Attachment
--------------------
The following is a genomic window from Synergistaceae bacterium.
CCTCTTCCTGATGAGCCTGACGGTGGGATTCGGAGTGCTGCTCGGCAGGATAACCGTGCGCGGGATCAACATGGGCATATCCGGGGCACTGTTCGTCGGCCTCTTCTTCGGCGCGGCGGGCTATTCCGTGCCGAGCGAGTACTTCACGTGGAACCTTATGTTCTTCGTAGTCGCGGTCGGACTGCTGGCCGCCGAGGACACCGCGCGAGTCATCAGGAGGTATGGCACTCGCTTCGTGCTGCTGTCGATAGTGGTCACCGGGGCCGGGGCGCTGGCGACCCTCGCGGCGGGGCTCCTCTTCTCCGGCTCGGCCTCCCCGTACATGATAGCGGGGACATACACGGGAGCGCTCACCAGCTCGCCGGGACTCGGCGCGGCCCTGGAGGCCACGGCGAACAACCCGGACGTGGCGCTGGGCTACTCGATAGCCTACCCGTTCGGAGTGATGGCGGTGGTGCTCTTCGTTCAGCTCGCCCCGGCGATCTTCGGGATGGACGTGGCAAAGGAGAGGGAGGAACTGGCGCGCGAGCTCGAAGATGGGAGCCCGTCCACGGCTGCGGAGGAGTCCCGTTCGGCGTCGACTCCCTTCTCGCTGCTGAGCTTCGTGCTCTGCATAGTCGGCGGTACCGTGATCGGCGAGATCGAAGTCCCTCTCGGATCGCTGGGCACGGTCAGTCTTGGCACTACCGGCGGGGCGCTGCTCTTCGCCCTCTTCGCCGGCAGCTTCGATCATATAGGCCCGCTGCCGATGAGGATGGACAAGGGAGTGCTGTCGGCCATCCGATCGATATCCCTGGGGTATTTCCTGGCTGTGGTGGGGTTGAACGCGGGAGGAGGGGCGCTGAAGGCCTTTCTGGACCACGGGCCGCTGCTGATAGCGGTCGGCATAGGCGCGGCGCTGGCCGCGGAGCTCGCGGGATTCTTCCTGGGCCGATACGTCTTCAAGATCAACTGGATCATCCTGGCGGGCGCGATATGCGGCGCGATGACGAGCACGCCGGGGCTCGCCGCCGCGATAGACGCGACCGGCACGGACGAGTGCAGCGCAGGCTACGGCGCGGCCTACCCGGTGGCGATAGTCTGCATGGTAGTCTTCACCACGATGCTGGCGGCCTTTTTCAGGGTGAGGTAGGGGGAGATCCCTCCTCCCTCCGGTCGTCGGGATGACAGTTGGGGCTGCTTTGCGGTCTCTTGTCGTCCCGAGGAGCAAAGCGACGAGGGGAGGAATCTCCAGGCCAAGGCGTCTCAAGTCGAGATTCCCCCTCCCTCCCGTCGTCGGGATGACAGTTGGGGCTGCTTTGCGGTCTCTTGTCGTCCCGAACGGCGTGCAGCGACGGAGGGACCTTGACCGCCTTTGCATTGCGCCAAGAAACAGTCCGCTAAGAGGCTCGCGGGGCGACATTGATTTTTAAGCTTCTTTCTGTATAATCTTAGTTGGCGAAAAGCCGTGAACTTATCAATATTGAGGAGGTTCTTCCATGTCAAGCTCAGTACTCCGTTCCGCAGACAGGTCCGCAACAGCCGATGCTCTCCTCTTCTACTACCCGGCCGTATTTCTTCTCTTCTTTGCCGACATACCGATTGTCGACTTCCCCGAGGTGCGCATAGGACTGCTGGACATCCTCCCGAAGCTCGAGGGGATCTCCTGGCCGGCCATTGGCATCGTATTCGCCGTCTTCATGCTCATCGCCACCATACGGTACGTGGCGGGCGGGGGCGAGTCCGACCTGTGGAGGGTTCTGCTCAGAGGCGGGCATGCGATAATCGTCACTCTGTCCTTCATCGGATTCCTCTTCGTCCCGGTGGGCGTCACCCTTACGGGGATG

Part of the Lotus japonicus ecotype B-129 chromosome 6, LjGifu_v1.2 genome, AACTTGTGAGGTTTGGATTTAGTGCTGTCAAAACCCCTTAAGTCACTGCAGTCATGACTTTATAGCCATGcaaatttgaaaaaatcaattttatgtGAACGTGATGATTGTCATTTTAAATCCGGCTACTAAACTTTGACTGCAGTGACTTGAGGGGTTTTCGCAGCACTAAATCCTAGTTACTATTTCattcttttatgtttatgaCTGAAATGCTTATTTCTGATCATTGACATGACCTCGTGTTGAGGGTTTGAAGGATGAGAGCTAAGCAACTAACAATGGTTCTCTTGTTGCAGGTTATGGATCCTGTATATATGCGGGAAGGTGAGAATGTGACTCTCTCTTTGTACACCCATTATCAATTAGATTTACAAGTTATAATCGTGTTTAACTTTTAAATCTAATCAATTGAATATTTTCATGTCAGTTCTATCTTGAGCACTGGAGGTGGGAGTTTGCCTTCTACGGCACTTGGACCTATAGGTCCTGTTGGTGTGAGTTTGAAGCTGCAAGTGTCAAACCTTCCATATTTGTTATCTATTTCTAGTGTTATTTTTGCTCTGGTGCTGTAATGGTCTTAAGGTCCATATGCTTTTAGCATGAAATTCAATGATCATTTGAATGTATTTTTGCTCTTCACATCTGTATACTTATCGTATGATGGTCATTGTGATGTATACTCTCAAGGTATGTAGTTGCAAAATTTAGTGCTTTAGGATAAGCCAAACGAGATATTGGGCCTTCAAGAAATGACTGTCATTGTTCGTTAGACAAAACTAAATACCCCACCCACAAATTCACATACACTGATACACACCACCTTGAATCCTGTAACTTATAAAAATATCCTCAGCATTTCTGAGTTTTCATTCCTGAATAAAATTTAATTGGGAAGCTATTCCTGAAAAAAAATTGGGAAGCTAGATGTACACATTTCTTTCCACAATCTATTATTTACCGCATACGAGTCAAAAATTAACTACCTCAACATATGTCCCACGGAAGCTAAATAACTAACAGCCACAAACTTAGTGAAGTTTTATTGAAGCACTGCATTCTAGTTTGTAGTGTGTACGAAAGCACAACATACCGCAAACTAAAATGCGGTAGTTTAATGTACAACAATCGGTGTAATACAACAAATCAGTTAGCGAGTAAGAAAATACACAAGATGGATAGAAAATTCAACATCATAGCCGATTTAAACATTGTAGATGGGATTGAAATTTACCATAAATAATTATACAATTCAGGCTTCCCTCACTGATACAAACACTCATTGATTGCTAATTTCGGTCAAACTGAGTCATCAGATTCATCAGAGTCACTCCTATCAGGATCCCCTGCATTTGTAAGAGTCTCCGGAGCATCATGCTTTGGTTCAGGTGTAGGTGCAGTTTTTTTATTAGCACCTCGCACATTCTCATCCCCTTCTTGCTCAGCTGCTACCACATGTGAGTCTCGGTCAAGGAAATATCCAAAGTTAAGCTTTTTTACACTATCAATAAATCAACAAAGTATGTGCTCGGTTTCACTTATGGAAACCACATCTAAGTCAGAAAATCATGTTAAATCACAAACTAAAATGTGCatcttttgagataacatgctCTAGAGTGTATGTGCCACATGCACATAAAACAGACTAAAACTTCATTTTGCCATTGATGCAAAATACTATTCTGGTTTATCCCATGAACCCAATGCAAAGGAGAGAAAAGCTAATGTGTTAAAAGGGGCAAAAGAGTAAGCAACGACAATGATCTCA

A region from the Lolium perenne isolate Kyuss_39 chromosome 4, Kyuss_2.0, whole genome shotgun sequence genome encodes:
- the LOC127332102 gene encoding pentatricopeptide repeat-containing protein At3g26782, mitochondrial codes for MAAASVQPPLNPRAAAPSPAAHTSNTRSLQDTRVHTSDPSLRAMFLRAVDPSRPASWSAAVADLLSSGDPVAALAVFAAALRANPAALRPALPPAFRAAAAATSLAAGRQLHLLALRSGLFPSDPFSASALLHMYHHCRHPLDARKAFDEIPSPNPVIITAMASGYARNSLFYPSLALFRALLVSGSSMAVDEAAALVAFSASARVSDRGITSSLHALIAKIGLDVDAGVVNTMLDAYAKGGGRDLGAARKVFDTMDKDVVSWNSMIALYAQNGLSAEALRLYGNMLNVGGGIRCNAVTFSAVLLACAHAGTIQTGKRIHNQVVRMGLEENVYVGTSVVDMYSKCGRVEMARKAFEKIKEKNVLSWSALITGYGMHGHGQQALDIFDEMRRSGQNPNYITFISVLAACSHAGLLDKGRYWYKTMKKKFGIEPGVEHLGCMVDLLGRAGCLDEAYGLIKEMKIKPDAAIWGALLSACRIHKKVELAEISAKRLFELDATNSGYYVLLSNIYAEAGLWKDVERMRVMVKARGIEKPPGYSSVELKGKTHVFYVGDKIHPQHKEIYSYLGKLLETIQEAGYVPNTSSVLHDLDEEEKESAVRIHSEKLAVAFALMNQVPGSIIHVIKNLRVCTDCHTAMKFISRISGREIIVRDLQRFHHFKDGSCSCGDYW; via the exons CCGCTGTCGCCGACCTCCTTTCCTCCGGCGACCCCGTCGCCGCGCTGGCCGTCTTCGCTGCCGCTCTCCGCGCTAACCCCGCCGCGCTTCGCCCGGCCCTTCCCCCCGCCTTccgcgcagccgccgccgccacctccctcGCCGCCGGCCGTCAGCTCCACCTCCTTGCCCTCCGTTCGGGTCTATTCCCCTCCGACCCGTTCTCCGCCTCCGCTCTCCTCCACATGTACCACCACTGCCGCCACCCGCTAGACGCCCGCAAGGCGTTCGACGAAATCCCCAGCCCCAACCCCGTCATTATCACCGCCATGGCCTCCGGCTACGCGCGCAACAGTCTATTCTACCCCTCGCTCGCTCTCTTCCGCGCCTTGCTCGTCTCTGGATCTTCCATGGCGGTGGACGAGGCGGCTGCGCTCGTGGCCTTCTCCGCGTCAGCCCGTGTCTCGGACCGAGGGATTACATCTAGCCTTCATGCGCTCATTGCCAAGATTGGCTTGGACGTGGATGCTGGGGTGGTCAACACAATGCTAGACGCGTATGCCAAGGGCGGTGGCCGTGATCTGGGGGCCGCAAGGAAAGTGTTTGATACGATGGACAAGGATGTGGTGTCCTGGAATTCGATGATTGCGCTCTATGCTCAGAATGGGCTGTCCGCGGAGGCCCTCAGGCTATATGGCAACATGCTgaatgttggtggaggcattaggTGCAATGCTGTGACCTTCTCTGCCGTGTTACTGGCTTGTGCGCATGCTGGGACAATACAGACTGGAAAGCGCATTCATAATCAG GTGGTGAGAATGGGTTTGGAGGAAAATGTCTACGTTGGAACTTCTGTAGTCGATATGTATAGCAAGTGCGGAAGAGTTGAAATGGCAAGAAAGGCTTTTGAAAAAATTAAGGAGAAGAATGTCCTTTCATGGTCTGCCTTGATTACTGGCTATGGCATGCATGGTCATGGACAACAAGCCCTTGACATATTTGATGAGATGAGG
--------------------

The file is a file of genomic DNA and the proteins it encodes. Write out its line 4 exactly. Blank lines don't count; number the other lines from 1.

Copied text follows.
A region from the Lolium perenne isolate Kyuss_39 chromosome 4, Kyuss_2.0, whole genome shotgun sequence genome encodes: